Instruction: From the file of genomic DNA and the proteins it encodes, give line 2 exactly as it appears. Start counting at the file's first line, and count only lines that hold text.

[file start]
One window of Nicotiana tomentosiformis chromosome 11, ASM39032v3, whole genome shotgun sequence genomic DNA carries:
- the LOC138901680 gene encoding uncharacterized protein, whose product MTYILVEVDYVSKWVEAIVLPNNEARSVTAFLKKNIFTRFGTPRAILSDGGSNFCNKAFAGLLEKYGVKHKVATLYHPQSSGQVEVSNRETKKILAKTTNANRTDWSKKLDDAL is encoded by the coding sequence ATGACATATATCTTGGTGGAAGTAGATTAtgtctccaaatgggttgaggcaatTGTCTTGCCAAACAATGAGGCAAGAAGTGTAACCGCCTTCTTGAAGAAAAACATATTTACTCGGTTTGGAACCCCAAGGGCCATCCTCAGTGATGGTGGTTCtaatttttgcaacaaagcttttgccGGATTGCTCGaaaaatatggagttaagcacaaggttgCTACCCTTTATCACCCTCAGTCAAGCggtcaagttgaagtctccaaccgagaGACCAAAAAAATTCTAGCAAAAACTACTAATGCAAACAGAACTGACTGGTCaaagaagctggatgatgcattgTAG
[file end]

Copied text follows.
- the LOC138901680 gene encoding uncharacterized protein, whose product MTYILVEVDYVSKWVEAIVLPNNEARSVTAFLKKNIFTRFGTPRAILSDGGSNFCNKAFAGLLEKYGVKHKVATLYHPQSSGQVEVSNRETKKILAKTTNANRTDWSKKLDDAL is encoded by the coding sequence ATGACATATATCTTGGTGGAAGTAGATTAtgtctccaaatgggttgaggcaatTGTCTTGCCAAACAATGAGGCAAGAAGTGTAACCGCCTTCTTGAAGAAAAACATATTTACTCGGTTTGGAACCCCAAGGGCCATCCTCAGTGATGGTGGTTCtaatttttgcaacaaagcttttgccGGATTGCTCGaaaaatatggagttaagcacaaggttgCTACCCTTTATCACCCTCAGTCAAGCggtcaagttgaagtctccaaccgagaGACCAAAAAAATTCTAGCAAAAACTACTAATGCAAACAGAACTGACTGGTCaaagaagctggatgatgcattgTAG